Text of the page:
Healthcare administrators may be in charge of one department or functional team within a healthcare organization, such as nursing or assistants, or they may be in charge of the operations of an entire medical facility. They most often serve in upper management roles, overseeing staffing decisions, analyzing market conditions and managing all day-to-day operations.
Average salary: $83,100
As one would expect, the roster of common types of employers for this role is dominated by medical groups like DaVita and Kaiser Permanente, but jobs also are often found in branches of the U.S. military. Chicago offers the best salary boost for healthcare administrators, with an average wage 37% higher than counterparts across the country.
Also known as Directors of Human Resources or Chief HR Officers, HR Directors are tasked with overseeing HR systems, handling employee relations, ensuring compliance with regulations, managing budgets, assessing staffing needs, hiring employees, designing training programs, and developing compensation plans.
Average salary: $100,800
Information Systems Manager
Information systems managers serve as mid-level managers within information technology departments, though at some smaller organizations, they may serve in more administrative and expansive roles. They are in charge of planning and installing upgrades to hardware and software and ensuring that all technology-related services are up and running, usually managing a team of IT professionals.
Average salary: $112,850
The most common type of employer for this role is a military branch, and wages are highest in the Boston area (+34%).
Management analysts study how teams, departments and entire companies function and design and implement updates to how teams function aimed at improving efficiency, effectiveness and the cohesion of a workforce.
Average salary: $75,000
Common types of employers include governments, military branches and huge multinational corporations, and salaries tend to be highest in Washington, D.C. (+20%) and Arlington, Virginia (+16%).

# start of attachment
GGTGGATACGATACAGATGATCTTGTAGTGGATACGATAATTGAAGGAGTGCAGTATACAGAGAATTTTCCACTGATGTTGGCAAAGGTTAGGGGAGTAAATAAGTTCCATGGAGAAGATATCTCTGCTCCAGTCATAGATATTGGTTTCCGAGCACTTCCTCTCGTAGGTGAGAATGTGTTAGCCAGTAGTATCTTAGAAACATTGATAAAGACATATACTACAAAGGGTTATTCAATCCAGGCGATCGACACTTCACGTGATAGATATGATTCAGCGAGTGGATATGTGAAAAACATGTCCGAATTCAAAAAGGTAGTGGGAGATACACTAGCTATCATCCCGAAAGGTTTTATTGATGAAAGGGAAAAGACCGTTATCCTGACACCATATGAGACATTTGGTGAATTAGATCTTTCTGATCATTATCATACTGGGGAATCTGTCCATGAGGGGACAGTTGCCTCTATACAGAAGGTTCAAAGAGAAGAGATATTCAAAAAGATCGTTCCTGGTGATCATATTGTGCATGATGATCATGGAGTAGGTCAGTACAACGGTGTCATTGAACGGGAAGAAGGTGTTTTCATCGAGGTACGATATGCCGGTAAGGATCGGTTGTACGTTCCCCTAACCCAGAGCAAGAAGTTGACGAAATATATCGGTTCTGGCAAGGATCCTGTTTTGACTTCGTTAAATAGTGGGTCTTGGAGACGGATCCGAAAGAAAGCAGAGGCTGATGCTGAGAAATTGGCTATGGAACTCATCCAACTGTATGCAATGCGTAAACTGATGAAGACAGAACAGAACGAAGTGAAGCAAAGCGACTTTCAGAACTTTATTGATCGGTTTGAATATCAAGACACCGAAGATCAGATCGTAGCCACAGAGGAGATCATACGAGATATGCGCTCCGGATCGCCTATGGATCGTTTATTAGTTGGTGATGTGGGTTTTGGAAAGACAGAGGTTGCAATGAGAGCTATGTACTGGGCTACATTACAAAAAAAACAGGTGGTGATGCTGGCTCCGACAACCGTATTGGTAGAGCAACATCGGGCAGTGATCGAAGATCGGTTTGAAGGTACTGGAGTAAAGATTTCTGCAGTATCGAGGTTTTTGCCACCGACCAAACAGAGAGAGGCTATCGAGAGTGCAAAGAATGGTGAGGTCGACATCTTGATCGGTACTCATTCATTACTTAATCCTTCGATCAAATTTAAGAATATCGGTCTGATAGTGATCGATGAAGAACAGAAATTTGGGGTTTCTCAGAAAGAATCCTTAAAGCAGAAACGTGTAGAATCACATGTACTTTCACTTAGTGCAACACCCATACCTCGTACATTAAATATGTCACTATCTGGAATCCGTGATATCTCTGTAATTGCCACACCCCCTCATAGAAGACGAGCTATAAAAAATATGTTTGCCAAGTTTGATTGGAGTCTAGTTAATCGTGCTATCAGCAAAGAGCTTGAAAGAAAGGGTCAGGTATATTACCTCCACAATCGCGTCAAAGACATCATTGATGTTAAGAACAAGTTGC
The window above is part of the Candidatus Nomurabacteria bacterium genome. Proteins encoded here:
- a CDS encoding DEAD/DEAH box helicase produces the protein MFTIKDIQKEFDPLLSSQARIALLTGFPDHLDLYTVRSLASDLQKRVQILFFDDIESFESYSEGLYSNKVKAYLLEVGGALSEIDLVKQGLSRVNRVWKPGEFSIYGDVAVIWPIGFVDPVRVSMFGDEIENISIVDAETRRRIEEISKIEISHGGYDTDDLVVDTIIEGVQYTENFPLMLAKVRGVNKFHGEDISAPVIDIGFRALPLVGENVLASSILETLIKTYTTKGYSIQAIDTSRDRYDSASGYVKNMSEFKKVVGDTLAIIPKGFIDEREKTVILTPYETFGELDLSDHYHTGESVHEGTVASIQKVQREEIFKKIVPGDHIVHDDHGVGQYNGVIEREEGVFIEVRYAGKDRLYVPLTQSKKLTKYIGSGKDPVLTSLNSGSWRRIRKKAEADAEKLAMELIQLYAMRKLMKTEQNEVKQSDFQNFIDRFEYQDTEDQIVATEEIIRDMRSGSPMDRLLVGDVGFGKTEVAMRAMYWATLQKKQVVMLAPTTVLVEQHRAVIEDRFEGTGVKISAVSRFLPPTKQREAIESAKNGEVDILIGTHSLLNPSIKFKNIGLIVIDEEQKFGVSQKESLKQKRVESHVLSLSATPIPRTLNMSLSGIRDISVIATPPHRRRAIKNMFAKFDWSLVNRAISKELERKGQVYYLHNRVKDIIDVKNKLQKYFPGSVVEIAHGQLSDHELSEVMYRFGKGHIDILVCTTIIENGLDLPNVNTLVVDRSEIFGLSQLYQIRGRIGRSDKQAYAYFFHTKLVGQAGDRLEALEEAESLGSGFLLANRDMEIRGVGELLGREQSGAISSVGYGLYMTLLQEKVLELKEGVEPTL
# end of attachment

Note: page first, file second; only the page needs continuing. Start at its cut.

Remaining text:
Market Research Analyst
Market research analysts provide the foundation of a company’s plans with regards to how it sells its products and services by conducting research and gathering data on consumers and possible customers.
Average salary: $58,300
Top employers include statistics companies like Ipsos and Nielsen, and wages tend to be higher in San Francisco (+13%) and Boston (+8%) but lower in Los Angeles (-2%) and Washington, D.C. (-4%).
Often an executive-level position in many companies, marketing directors are responsible for managing all aspects of the marketing teams and departments within an organization. This includes submitting and managing budgets, hiring and firing staff, writing and enforcing a variety of policies, and recommending changes to enhance profitability and effectiveness.
Average salary: $110,130
Top employers include Microsoft, Disney and AT&T, and salaries in Silicon Valley are by far the highest, about 61% above average for all marketing directors in the U.S.
Operations Research Analyst
Operations research analysts usually fill a very mathematical and statistics-oriented function in organizations, using advanced tools, including models and algorithms, to help their employers make better decisions and solve complex problems across a range of departments and functions.
Average salary: $80,700
The roster of top employers for this role is dominated by branches of the U.S. military and major government contractors like Northrop Grumman and Booz Allen Hamilton. In addition to a cluster of higher-wage offerings in the Washington, D.C., area, operations research analyst jobs in Huntsville, Alabama pay about 10% higher than the average wage for this role.
Senior Product Manager
A senior product manager controls and manages all aspects of the lifecycle of a product, beginning from the genesis of the idea for a product through design and production and to market, including receiving customer feedback and making improvements. They generally provide a single contact point for many departments and disparate teams.
Average salary: $113,600
Top employers include manufacturers like General Electric, tech companies like Oracle and retailers like Amazon, and salaries tend to be higher on the West Coast.